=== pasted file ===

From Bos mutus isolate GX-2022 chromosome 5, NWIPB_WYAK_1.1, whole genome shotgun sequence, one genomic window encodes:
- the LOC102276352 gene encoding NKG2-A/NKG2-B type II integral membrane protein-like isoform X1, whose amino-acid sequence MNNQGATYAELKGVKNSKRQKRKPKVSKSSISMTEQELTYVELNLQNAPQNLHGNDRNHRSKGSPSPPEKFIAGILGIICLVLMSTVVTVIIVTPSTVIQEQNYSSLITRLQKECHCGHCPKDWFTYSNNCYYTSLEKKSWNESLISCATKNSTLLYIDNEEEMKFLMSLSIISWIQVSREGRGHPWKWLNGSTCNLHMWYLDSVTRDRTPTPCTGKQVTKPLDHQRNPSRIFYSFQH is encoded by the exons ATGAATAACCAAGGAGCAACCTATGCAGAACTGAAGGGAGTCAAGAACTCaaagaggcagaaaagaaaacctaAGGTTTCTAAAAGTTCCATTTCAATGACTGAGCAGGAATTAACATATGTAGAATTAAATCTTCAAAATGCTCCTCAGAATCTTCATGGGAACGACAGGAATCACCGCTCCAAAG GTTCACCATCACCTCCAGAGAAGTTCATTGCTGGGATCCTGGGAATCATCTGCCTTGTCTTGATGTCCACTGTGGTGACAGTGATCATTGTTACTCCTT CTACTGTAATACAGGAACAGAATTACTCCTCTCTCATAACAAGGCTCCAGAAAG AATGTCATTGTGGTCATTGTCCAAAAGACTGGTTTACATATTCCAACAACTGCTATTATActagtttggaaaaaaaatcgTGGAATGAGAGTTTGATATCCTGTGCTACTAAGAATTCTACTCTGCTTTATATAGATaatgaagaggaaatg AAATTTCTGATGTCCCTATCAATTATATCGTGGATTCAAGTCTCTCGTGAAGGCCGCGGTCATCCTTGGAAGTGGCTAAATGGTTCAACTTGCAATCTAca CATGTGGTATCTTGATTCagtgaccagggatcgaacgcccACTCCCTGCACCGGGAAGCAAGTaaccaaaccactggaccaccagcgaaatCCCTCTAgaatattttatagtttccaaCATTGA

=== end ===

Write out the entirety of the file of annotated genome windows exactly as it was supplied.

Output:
From Bos mutus isolate GX-2022 chromosome 5, NWIPB_WYAK_1.1, whole genome shotgun sequence, one genomic window encodes:
- the LOC102276352 gene encoding NKG2-A/NKG2-B type II integral membrane protein-like isoform X1, whose amino-acid sequence MNNQGATYAELKGVKNSKRQKRKPKVSKSSISMTEQELTYVELNLQNAPQNLHGNDRNHRSKGSPSPPEKFIAGILGIICLVLMSTVVTVIIVTPSTVIQEQNYSSLITRLQKECHCGHCPKDWFTYSNNCYYTSLEKKSWNESLISCATKNSTLLYIDNEEEMKFLMSLSIISWIQVSREGRGHPWKWLNGSTCNLHMWYLDSVTRDRTPTPCTGKQVTKPLDHQRNPSRIFYSFQH is encoded by the exons ATGAATAACCAAGGAGCAACCTATGCAGAACTGAAGGGAGTCAAGAACTCaaagaggcagaaaagaaaacctaAGGTTTCTAAAAGTTCCATTTCAATGACTGAGCAGGAATTAACATATGTAGAATTAAATCTTCAAAATGCTCCTCAGAATCTTCATGGGAACGACAGGAATCACCGCTCCAAAG GTTCACCATCACCTCCAGAGAAGTTCATTGCTGGGATCCTGGGAATCATCTGCCTTGTCTTGATGTCCACTGTGGTGACAGTGATCATTGTTACTCCTT CTACTGTAATACAGGAACAGAATTACTCCTCTCTCATAACAAGGCTCCAGAAAG AATGTCATTGTGGTCATTGTCCAAAAGACTGGTTTACATATTCCAACAACTGCTATTATActagtttggaaaaaaaatcgTGGAATGAGAGTTTGATATCCTGTGCTACTAAGAATTCTACTCTGCTTTATATAGATaatgaagaggaaatg AAATTTCTGATGTCCCTATCAATTATATCGTGGATTCAAGTCTCTCGTGAAGGCCGCGGTCATCCTTGGAAGTGGCTAAATGGTTCAACTTGCAATCTAca CATGTGGTATCTTGATTCagtgaccagggatcgaacgcccACTCCCTGCACCGGGAAGCAAGTaaccaaaccactggaccaccagcgaaatCCCTCTAgaatattttatagtttccaaCATTGA